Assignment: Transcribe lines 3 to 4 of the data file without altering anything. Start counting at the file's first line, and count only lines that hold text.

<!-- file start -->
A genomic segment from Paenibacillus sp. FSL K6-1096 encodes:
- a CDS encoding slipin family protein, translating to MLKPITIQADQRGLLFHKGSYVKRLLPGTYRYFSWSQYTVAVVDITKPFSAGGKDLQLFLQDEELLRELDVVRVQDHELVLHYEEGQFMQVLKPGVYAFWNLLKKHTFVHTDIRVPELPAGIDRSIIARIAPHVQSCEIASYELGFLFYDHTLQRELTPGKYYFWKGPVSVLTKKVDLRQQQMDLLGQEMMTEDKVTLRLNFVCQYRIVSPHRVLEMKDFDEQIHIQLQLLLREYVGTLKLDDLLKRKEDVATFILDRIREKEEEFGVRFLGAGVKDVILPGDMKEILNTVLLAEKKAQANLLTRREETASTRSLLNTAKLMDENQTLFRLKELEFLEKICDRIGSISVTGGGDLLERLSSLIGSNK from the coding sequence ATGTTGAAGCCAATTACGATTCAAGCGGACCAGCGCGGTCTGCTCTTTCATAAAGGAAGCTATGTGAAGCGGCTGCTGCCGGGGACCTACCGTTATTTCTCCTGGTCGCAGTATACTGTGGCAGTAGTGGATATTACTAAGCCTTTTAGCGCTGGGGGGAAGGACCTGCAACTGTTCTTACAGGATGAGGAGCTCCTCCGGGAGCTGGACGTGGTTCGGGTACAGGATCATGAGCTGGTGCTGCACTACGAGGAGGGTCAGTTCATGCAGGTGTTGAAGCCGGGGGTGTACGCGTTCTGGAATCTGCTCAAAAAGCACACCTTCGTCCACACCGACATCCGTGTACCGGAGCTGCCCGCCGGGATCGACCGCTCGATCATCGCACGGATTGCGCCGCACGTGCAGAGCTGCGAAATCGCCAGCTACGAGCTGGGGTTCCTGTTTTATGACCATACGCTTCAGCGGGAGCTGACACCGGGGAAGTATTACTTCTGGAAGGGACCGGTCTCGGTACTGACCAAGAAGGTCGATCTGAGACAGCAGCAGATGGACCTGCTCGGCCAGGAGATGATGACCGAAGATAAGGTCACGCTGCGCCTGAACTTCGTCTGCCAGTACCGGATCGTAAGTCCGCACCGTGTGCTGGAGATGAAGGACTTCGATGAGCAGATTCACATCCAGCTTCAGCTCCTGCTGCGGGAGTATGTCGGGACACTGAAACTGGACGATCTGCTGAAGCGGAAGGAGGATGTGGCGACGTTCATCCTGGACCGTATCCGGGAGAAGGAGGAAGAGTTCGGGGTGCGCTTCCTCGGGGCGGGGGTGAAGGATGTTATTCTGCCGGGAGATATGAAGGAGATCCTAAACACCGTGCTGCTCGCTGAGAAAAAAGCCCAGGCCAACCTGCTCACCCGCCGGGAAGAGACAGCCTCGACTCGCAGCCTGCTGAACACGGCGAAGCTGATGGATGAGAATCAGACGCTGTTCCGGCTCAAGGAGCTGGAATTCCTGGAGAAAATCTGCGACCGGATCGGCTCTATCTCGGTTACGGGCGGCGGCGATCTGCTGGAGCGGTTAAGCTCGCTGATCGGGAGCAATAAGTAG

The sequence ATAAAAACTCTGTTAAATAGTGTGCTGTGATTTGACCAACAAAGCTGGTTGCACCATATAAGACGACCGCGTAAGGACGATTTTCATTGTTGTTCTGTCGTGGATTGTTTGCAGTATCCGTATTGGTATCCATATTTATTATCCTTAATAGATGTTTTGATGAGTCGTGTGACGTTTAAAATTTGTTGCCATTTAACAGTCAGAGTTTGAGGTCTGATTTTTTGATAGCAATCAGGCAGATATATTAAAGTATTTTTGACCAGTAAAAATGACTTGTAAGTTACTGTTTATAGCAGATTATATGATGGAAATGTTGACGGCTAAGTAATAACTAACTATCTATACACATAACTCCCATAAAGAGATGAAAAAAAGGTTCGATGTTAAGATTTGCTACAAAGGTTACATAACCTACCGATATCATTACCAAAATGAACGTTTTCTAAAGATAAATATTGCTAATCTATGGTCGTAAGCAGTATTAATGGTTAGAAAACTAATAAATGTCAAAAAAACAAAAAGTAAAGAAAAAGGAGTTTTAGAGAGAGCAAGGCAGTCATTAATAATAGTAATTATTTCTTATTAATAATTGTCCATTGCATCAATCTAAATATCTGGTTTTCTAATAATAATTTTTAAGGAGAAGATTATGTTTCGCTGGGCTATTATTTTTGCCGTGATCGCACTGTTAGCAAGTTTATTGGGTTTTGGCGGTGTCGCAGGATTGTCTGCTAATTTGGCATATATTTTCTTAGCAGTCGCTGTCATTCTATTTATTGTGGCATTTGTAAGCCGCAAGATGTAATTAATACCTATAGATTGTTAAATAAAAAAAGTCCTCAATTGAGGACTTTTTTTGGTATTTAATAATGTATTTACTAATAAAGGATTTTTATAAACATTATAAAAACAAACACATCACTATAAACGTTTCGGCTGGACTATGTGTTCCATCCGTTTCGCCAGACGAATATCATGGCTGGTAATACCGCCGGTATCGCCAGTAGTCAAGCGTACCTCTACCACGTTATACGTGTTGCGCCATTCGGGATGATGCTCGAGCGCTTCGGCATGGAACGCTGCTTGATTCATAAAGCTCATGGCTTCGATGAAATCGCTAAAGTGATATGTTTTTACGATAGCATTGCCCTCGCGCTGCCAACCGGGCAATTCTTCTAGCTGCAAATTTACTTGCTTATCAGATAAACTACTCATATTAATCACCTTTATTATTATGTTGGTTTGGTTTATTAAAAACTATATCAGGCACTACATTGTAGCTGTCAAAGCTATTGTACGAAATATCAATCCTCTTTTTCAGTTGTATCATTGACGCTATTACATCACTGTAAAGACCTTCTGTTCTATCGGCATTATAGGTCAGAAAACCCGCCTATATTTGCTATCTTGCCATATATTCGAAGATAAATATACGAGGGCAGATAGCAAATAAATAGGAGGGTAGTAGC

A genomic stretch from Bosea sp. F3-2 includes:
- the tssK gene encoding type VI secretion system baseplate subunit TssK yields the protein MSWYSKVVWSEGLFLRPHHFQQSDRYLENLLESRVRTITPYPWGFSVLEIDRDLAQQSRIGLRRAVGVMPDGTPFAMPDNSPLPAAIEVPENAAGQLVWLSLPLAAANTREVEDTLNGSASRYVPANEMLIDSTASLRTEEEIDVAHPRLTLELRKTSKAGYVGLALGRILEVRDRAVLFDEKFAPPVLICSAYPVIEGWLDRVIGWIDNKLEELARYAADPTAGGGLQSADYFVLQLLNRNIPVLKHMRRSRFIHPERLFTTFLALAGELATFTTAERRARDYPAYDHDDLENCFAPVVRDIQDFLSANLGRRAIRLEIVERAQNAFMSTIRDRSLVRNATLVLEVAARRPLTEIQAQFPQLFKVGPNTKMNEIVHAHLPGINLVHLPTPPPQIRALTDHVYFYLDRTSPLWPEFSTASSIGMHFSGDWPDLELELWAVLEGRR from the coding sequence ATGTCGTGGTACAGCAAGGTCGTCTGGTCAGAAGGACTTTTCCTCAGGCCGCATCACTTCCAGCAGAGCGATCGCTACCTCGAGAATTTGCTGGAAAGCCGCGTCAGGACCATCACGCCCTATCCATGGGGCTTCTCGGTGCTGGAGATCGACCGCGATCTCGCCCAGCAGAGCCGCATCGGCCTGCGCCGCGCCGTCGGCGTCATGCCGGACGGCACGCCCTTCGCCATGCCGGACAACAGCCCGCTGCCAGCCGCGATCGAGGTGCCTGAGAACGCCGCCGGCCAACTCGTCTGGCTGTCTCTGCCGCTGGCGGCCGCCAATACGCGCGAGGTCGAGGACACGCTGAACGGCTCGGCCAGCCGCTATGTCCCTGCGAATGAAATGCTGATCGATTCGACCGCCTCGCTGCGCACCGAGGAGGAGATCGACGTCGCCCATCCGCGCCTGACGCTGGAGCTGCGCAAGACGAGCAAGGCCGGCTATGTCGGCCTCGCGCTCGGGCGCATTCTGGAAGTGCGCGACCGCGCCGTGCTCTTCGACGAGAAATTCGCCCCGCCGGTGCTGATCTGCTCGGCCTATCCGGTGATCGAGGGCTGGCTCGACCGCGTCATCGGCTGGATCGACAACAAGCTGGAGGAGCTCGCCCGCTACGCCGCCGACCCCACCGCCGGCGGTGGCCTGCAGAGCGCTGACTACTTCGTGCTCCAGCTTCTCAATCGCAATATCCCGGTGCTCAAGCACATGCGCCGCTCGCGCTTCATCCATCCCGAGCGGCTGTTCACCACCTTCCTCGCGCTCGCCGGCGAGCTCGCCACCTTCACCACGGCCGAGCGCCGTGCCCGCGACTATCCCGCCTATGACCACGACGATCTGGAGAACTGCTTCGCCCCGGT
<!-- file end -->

The sequence ATAAAAACTCTGTTAAATAGTGTGCTGTGATTTGACCAACAAAGCTGGTTGCACCATATAAGACGACCGCGTAAGGACGATTTTCATTGTTGTTCTGTCGTGGATTGTTTGCAGTATCCGTATTGGTATCCATATTTATTATCCTTAATAGATGTTTTGATGAGTCGTGTGACGTTTAAAATTTGTTGCCATTTAACAGTCAGAGTTTGAGGTCTGATTTTTTGATAGCAATCAGGCAGATATATTAAAGTATTTTTGACCAGTAAAAATGACTTGTAAGTTACTGTTTATAGCAGATTATATGATGGAAATGTTGACGGCTAAGTAATAACTAACTATCTATACACATAACTCCCATAAAGAGATGAAAAAAAGGTTCGATGTTAAGATTTGCTACAAAGGTTACATAACCTACCGATATCATTACCAAAATGAACGTTTTCTAAAGATAAATATTGCTAATCTATGGTCGTAAGCAGTATTAATGGTTAGAAAACTAATAAATGTCAAAAAAACAAAAAGTAAAGAAAAAGGAGTTTTAGAGAGAGCAAGGCAGTCATTAATAATAGTAATTATTTCTTATTAATAATTGTCCATTGCATCAATCTAAATATCTGGTTTTCTAATAATAATTTTTAAGGAGAAGATTATGTTTCGCTGGGCTATTATTTTTGCCGTGATCGCACTGTTAGCAAGTTTATTGGGTTTTGGCGGTGTCGCAGGATTGTCTGCTAATTTGGCATATATTTTCTTAGCAGTCGCTGTCATTCTATTTATTGTGGCATTTGTAAGCCGCAAGATGTAATTAATACCTATAGATTGTTAAATAAAAAAAGTCCTCAATTGAGGACTTTTTTTGGTATTTAATAATGTATTTACTAATAAAGGATTTTTATAAACATTATAAAAACAAACACATCACTATAAACGTTTCGGCTGGACTATGTGTTCCATCCGTTTCGCCAGACGAATATCATGGCTGGTAATACCGCCGGTATCGCCAGTAGTCAAGCGTACCTCTACCACGTTATACGTGTTGCGCCATTCGGGATGATGCTCGAGCGCTTCGGCATGGAACGCTGCTTGATTCATAAAGCTCATGGCTTCGATGAAATCGCTAAAGTGATATGTTTTTACGATAGCATTGCCCTCGCGCTGCCAACCGGGCAATTCTTCTAGCTGCAAATTTACTTGCTTATCAGATAAACTACTCATATTAATCACCTTTATTATTATGTTGGTTTGGTTTATTAAAAACTATATCAGGCACTACATTGTAGCTGTCAAAGCTATTGTACGAAATATCAATCCTCTTTTTCAGTTGTATCATTGACGCTATTACATCACTGTAAAGACCTTCTGTTCTATCGGCATTATAGGTCAGAAAACCCGCCTATATTTGCTATCTTGCCATATATTCGAAGATAAATATACGAGGGCAGATAGCAAATAAATAGGAGGGTAGTAGC

A genomic stretch from Bosea sp. F3-2 includes: